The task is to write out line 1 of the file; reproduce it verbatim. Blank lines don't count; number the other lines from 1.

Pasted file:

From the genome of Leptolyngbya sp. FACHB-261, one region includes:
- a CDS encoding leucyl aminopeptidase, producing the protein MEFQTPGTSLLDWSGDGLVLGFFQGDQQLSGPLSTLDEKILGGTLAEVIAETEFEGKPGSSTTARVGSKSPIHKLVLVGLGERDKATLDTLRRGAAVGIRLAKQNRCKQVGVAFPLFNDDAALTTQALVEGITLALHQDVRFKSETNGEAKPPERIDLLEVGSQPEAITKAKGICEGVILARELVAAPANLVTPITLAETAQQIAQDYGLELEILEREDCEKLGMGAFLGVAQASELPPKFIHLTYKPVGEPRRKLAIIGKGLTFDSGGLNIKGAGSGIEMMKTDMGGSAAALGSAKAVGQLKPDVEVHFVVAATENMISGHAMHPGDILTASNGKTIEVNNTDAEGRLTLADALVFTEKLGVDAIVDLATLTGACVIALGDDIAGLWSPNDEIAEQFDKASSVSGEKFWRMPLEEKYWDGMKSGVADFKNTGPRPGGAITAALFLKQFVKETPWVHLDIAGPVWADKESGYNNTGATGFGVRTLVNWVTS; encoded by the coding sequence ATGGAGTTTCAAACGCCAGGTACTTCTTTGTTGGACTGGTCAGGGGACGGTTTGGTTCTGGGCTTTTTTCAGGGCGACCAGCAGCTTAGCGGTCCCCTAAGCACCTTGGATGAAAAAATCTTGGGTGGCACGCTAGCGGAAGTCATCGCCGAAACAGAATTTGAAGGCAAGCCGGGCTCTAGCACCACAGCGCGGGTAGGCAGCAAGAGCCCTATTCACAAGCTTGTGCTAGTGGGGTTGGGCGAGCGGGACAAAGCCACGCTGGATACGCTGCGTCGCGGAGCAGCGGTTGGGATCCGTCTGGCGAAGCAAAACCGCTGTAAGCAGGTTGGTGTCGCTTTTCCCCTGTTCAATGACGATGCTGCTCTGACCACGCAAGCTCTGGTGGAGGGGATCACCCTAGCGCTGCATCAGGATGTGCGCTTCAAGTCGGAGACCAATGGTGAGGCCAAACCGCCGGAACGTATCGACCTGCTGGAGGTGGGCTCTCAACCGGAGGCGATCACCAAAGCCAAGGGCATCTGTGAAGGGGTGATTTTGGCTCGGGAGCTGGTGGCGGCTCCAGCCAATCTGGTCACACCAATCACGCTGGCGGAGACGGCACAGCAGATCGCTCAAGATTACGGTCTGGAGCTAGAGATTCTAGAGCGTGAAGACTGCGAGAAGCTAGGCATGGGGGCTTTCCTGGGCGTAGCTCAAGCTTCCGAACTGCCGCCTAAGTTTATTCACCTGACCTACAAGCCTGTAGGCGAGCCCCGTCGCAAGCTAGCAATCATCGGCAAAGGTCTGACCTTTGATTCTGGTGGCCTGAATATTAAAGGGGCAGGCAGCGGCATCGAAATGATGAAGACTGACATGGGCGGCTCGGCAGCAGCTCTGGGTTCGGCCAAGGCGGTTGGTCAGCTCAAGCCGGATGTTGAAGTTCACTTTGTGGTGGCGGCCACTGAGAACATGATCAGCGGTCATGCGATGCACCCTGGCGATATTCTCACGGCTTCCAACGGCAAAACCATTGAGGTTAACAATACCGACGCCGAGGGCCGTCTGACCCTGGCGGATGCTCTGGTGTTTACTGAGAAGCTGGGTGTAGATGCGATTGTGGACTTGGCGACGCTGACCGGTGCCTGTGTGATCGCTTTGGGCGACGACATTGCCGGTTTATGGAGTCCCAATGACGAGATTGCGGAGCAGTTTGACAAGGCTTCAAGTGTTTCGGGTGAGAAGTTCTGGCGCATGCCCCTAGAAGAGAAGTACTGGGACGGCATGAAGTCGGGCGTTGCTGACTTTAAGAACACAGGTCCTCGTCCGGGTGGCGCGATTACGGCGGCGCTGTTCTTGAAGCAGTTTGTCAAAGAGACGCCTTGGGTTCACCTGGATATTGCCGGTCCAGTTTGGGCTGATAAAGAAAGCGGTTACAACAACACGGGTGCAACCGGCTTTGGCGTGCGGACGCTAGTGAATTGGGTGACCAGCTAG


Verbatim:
From the genome of Leptolyngbya sp. FACHB-261, one region includes: